“A Beautiful Gem in the South Pacific”: Scientists on Rose Atoll

Rose Atoll is a pink jewel on the South Pacific blue horizon. Though its emergent reefs and islands cover just around 20 acres, it carries meaning well beyond what we see: as the southernmost point in the U.S. through American Samoa, as the centerpiece of a federally-protected Marine National Monument and National Wildlife Refuge, and as a pristine haven for ocean wildlife.

 

Photo: Ian Shive / USFWS

 

Rose Atoll National Wildlife Refuge was designated in 1973 to protect the area’s biodiversity, and expanded in 2009 as a marine national monument to safeguard over 8 million acres of healthy ocean habitat. Samoans call Rose Atoll “Nu’u O Manu”, or ‘Village of seabirds’, for its abundant flocks; about 97% of American Samoa’s seabirds depend on it. All told, Rose Atoll Marine National Monument supports nesting sea turtles, hundreds of fish and coral species, and 12 species of protected seabirds. To help celebrate this unique wonder, we reached out to scientists to learn about Rose Atoll and why protecting it is so important.

 

Photo: Ian Shive / USFWS

 

“Rose Atoll Marine National Monument is America’s southernmost coral reef system. This near pristine reef is an isolated natural laboratory, preserved from tuna fishing and other extractive uses, like giant clamming. Its tiny land base has been cleared of invasive rats and is home to myriad seabirds.”

– Mark Rauzon, Vice-Chair for Conservation at Pacific Seabird Group

 

Photo: Jim Maragos / USFWS

 

“Rose Atoll and its surrounding deep ocean habitats have much to teach us about the complicated interplay of biology, geology, and chemistry. This exquisite pink atoll was created by vulcanism, and beautiful forms of marine algae that can make calcium carbonate reefs that enable them to grow to stay within the range of sunlight as the bottom subsides. This site continues to inform scientists about the delicate biogeochemical balance of sites where organisms have evolved to survive in oceanic environments.”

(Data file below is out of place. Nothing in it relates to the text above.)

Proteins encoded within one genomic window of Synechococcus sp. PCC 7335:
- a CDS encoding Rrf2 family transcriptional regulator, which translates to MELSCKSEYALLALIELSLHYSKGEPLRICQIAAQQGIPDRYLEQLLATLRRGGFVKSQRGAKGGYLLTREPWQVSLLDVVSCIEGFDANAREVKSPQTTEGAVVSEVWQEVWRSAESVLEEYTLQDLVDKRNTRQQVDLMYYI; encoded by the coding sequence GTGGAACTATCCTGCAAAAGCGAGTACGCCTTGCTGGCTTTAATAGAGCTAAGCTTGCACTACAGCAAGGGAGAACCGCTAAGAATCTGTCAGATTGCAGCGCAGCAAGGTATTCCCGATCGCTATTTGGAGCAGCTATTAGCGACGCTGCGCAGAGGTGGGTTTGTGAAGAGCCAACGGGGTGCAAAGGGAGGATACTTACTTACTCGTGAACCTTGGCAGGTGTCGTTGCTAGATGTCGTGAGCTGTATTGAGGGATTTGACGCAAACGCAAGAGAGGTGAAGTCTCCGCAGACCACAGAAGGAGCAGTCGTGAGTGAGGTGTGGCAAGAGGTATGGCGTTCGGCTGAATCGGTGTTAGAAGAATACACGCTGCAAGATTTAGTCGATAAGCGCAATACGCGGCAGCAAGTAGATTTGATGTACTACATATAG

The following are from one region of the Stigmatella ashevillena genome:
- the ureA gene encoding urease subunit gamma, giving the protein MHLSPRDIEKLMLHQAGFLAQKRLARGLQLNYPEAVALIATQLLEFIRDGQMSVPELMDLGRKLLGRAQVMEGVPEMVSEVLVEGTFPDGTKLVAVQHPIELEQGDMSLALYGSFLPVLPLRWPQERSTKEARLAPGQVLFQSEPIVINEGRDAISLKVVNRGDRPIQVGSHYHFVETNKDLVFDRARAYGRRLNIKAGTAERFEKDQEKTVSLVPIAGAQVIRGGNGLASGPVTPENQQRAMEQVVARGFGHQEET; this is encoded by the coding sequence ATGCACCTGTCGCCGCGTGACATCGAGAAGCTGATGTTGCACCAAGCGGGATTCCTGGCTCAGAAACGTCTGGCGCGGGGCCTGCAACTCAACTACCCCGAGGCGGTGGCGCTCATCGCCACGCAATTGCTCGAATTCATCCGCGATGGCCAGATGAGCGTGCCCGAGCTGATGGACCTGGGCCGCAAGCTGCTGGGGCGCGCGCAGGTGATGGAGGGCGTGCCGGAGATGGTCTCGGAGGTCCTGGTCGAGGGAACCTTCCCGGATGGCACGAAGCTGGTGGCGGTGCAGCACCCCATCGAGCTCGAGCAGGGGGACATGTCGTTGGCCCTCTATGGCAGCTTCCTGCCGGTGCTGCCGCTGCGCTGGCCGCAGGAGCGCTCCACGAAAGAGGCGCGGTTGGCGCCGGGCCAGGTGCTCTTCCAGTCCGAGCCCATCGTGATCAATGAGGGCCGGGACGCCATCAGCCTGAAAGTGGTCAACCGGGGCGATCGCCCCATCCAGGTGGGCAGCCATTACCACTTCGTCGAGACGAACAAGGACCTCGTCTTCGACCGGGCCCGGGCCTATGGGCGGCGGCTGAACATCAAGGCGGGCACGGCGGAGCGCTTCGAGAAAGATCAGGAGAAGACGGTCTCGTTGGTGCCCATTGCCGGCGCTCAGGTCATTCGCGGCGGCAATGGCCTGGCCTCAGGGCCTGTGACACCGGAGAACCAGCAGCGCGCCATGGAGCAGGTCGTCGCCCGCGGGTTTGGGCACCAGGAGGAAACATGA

– Dr. Beth Flint, Wildlife Biologist at the US Fish and Wildlife Service

 

Photo: Ian Shive / USFWS

 

“Rose Atoll is a beautiful gem in the South Pacific, protected from human threats, where mauve and fuchsia terraces of crustose coralline algae support rich reef assemblages below and seabirds above.”

– Russell Moffitt, Conservation Analyst and Manager of the Atlas of Marine Protection

 

Photo: Brian Peck / USFWS

 

“Due to advances in technology and the expanded range of fishing fleets, there are no longer any remaining de facto refuges immune from resource exploitation. Due to their relative remoteness, Rose Atoll and the Pacific Remote Islands are among the few remaining places on earth that we can choose to set aside for future generations as a valuable repository for seabirds, turtles, corals reefs and pelagic fish biodiversity.”

– Dr. Robert Richmond, Director of Kewalo Marine Laboratory, Research Professor at the University of Hawai’i, and Pew Fellow

 

Photo: Jim Maragos / USFWS

 

“Rose Atoll and all the Pacific Remote Islands Marine National Monuments are the last untouched coral reefs and associated ecosystems in the world, providing not only a means studying the effects of climate change separate from the effects of overfishing and pollution, but also a priceless legacy for future generations.”

– Dr. Mark Hixon, Professor of Marine Biology at the University of Hawai‘i and former Chair of the MPA Federal Advisory Committee

 

Photo: Ian Shive / USFWS

 

It is critically important that we protect healthy marine ecosystems like those at Rose Atoll. Unfortunately, Secretary of the Interior Ryan Zinke has recommended that President Trump shrink Rose Atoll Marine National Monument to allow for industrial fishing. We’re working with other environmental groups to raise awareness about this threat and defend our priceless public lands and waters. Explore Monuments For All to learn more about this campaign, and dive into Rose Atoll using Google Streetview to see why protecting it is so important. Let’s team up to save our ocean’s wildest places!

 

Feature Photo: Ian Shive / USFWS

 

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